The most recent press releases about innovation >>>

Die letzten 5 Focus-News des innovations-reports im Überblick:

Im Focus: Color effects from transparent 3D-printed nanostructures

New design tool automatically creates nanostructure 3D-print templates for user-given colors
Scientists present work at prestigious SIGGRAPH conference

Most of the objects we see are colored by pigments, but using pigments has disadvantages: such colors can fade, industrial pigments are often toxic, and...

Im Focus: Unraveling the nature of 'whistlers' from space in the lab

A new study sheds light on how ultralow frequency radio waves and plasmas interact

Scientists at the University of California, Los Angeles present new research on a curious cosmic phenomenon known as "whistlers" -- very low frequency packets...

Im Focus: New interactive machine learning tool makes car designs more aerodynamic

Scientists develop first tool to use machine learning methods to compute flow around interactively designable 3D objects. Tool will be presented at this year’s prestigious SIGGRAPH conference.

When engineers or designers want to test the aerodynamic properties of the newly designed shape of a car, airplane, or other object, they would normally model...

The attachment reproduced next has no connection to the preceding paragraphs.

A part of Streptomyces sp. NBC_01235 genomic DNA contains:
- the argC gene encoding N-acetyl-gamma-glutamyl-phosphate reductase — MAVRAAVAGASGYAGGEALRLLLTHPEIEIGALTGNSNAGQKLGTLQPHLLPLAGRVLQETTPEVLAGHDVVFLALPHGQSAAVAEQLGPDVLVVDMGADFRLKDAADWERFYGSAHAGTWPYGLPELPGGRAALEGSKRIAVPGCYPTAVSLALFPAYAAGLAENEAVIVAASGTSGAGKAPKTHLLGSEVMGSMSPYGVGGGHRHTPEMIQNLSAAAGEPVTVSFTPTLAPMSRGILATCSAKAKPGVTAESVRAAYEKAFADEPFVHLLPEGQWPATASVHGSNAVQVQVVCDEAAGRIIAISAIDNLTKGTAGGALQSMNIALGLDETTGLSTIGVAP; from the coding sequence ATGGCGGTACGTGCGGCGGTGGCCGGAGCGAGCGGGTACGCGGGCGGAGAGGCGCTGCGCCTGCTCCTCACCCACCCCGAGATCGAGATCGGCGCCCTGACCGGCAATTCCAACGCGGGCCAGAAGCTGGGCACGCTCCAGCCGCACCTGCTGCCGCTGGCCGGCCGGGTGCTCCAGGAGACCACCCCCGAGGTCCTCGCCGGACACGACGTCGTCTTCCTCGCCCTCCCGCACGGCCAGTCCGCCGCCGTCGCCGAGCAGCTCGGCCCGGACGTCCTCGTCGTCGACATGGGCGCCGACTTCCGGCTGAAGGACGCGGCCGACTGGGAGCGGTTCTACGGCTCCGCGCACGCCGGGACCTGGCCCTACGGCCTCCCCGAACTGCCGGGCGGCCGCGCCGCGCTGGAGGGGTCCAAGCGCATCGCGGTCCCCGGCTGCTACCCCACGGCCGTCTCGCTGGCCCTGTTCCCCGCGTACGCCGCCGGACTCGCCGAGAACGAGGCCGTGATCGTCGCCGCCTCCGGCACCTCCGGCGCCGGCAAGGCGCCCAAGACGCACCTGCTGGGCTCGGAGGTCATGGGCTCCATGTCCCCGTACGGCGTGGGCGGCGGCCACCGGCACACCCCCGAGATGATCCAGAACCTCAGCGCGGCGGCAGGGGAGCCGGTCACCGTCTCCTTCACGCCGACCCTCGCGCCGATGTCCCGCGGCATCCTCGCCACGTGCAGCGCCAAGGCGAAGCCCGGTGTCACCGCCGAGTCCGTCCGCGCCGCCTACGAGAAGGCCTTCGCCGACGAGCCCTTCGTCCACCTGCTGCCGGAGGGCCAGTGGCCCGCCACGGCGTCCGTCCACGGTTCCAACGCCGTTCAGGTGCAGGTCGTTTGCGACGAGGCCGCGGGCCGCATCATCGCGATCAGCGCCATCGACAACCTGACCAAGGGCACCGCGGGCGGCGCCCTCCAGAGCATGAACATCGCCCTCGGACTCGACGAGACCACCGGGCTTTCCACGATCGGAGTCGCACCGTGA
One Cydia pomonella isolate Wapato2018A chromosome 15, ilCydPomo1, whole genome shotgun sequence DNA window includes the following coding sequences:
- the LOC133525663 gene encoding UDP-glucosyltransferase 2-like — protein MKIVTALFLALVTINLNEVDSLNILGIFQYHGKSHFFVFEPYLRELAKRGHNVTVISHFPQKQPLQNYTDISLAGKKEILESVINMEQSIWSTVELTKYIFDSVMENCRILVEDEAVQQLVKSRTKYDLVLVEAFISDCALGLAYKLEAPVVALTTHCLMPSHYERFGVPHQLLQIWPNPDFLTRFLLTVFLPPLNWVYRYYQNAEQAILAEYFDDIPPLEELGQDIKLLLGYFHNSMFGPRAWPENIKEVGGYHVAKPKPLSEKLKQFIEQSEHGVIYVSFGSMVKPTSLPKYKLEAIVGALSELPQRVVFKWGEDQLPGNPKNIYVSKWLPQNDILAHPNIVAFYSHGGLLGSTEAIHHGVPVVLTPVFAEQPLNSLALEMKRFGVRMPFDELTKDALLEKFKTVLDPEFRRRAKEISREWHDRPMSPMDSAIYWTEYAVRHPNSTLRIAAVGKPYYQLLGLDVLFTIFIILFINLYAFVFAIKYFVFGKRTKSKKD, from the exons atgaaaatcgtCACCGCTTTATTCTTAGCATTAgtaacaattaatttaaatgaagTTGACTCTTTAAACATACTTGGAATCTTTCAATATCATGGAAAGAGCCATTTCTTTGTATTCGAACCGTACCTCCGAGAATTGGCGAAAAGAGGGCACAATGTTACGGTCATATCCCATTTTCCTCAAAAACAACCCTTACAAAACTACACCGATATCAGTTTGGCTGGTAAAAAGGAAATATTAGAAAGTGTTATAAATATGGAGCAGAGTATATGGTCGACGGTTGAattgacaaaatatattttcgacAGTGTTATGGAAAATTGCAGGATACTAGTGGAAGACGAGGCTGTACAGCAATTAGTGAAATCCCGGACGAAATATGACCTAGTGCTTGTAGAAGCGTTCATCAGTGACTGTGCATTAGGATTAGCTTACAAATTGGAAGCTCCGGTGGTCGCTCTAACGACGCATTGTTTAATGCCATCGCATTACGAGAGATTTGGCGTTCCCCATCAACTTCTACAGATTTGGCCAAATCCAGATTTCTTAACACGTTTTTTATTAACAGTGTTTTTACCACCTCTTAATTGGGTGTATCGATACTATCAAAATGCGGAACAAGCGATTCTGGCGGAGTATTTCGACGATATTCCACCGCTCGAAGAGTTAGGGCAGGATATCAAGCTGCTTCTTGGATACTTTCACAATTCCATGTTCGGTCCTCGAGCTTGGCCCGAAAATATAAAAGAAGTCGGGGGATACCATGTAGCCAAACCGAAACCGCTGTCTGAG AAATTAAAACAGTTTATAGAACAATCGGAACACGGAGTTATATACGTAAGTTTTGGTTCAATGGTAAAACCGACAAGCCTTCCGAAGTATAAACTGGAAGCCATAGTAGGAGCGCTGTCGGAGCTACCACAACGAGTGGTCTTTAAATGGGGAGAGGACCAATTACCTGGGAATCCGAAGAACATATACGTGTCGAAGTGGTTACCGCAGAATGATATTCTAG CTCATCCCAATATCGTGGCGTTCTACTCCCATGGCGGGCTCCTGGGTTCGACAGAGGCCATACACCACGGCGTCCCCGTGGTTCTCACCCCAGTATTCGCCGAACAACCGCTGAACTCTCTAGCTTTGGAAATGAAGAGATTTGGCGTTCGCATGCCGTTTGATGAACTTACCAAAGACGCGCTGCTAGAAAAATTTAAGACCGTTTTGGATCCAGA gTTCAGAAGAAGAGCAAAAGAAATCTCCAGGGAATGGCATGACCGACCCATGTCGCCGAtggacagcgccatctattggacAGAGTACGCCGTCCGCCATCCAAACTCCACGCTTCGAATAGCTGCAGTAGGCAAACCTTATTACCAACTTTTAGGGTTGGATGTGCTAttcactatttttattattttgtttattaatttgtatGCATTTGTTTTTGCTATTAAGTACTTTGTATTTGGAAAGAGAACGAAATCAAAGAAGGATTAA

Im Focus: Robots as 'pump attendants': TU Graz develops robot-controlled rapid charging system for e-vehicles

Researchers from TU Graz and their industry partners have unveiled a world first: the prototype of a robot-controlled, high-speed combined charging system (CCS) for electric vehicles that enables series charging of cars in various parking positions.

Global demand for electric vehicles is forecast to rise sharply: by 2025, the number of new vehicle registrations is expected to reach 25 million per year....

Im Focus: The “TRiC” to folding actin

Proteins must be folded correctly to fulfill their molecular functions in cells. Molecular assistants called chaperones help proteins exploit their inbuilt folding potential and reach the correct three-dimensional structure. Researchers at the Max Planck Institute of Biochemistry (MPIB) have demonstrated that actin, the most abundant protein in higher developed cells, does not have the inbuilt potential to fold and instead requires special assistance to fold into its active state. The chaperone TRiC uses a previously undescribed mechanism to perform actin folding. The study was recently published in the journal Cell.

Actin is the most abundant protein in highly developed cells and has diverse functions in processes like cell stabilization, cell division and muscle...

All Focus news of the innovation-report >>>

Anzeige

Anzeige

VideoLinks
Industry & Economy
Event News

LaserForum 2018 deals with 3D production of components

17.08.2018 | Event News

Within reach of the Universe

08.08.2018 | Event News

A journey through the history of microscopy – new exhibition opens at the MDC

27.07.2018 | Event News

 
Latest News

Smallest transistor worldwide switches current with a single atom in solid electrolyte

17.08.2018 | Physics and Astronomy

Robots as Tools and Partners in Rehabilitation

17.08.2018 | Information Technology

Climate Impact Research in Hannover: Small Plants against Large Waves

17.08.2018 | Life Sciences

VideoLinks
Science & Research
Overview of more VideoLinks >>>